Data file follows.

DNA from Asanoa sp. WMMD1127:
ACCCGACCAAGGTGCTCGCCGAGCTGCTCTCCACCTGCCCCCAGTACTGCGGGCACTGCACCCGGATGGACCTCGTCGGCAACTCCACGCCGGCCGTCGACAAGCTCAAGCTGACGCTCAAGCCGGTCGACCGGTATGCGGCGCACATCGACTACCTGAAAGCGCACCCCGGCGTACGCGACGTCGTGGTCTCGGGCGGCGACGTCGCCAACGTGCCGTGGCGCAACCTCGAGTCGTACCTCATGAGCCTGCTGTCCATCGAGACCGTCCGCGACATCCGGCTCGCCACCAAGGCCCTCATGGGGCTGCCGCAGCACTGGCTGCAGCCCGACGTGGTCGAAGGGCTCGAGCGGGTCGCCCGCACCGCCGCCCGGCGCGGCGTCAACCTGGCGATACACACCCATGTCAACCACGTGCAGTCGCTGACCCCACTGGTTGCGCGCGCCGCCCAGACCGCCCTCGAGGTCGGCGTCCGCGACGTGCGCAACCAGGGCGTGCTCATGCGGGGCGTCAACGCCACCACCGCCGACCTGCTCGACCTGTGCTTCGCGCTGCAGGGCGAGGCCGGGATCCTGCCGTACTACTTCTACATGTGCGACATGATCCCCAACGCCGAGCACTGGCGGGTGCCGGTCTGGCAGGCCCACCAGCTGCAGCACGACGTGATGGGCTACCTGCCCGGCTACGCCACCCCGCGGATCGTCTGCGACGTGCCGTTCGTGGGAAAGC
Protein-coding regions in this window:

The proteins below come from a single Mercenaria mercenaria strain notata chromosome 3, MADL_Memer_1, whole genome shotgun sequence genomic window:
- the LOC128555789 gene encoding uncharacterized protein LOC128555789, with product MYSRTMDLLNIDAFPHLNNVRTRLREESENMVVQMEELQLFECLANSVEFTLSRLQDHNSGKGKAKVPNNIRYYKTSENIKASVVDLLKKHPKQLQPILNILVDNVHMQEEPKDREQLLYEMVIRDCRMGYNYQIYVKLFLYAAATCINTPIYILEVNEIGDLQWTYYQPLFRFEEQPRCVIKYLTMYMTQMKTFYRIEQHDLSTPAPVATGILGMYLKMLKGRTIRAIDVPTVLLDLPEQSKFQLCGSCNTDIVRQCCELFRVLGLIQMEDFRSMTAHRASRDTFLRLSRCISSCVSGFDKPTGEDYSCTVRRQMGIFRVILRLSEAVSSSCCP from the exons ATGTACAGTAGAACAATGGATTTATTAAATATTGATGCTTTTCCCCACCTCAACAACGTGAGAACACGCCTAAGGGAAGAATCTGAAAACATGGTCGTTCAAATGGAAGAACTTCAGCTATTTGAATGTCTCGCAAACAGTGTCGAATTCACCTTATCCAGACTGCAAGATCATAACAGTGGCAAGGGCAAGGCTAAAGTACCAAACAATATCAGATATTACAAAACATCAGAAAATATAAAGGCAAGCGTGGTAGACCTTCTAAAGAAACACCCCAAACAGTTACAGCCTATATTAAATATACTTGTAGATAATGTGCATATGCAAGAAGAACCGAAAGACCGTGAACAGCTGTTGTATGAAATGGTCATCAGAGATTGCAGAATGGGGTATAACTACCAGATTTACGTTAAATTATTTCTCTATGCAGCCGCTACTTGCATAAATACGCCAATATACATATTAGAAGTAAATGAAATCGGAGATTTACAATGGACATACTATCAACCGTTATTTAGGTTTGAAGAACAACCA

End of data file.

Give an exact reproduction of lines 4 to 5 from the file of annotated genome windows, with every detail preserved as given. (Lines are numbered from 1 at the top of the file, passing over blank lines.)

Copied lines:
The proteins below come from a single Mercenaria mercenaria strain notata chromosome 3, MADL_Memer_1, whole genome shotgun sequence genomic window:
- the LOC128555789 gene encoding uncharacterized protein LOC128555789, with product MYSRTMDLLNIDAFPHLNNVRTRLREESENMVVQMEELQLFECLANSVEFTLSRLQDHNSGKGKAKVPNNIRYYKTSENIKASVVDLLKKHPKQLQPILNILVDNVHMQEEPKDREQLLYEMVIRDCRMGYNYQIYVKLFLYAAATCINTPIYILEVNEIGDLQWTYYQPLFRFEEQPRCVIKYLTMYMTQMKTFYRIEQHDLSTPAPVATGILGMYLKMLKGRTIRAIDVPTVLLDLPEQSKFQLCGSCNTDIVRQCCELFRVLGLIQMEDFRSMTAHRASRDTFLRLSRCISSCVSGFDKPTGEDYSCTVRRQMGIFRVILRLSEAVSSSCCP from the exons ATGTACAGTAGAACAATGGATTTATTAAATATTGATGCTTTTCCCCACCTCAACAACGTGAGAACACGCCTAAGGGAAGAATCTGAAAACATGGTCGTTCAAATGGAAGAACTTCAGCTATTTGAATGTCTCGCAAACAGTGTCGAATTCACCTTATCCAGACTGCAAGATCATAACAGTGGCAAGGGCAAGGCTAAAGTACCAAACAATATCAGATATTACAAAACATCAGAAAATATAAAGGCAAGCGTGGTAGACCTTCTAAAGAAACACCCCAAACAGTTACAGCCTATATTAAATATACTTGTAGATAATGTGCATATGCAAGAAGAACCGAAAGACCGTGAACAGCTGTTGTATGAAATGGTCATCAGAGATTGCAGAATGGGGTATAACTACCAGATTTACGTTAAATTATTTCTCTATGCAGCCGCTACTTGCATAAATACGCCAATATACATATTAGAAGTAAATGAAATCGGAGATTTACAATGGACATACTATCAACCGTTATTTAGGTTTGAAGAACAACCA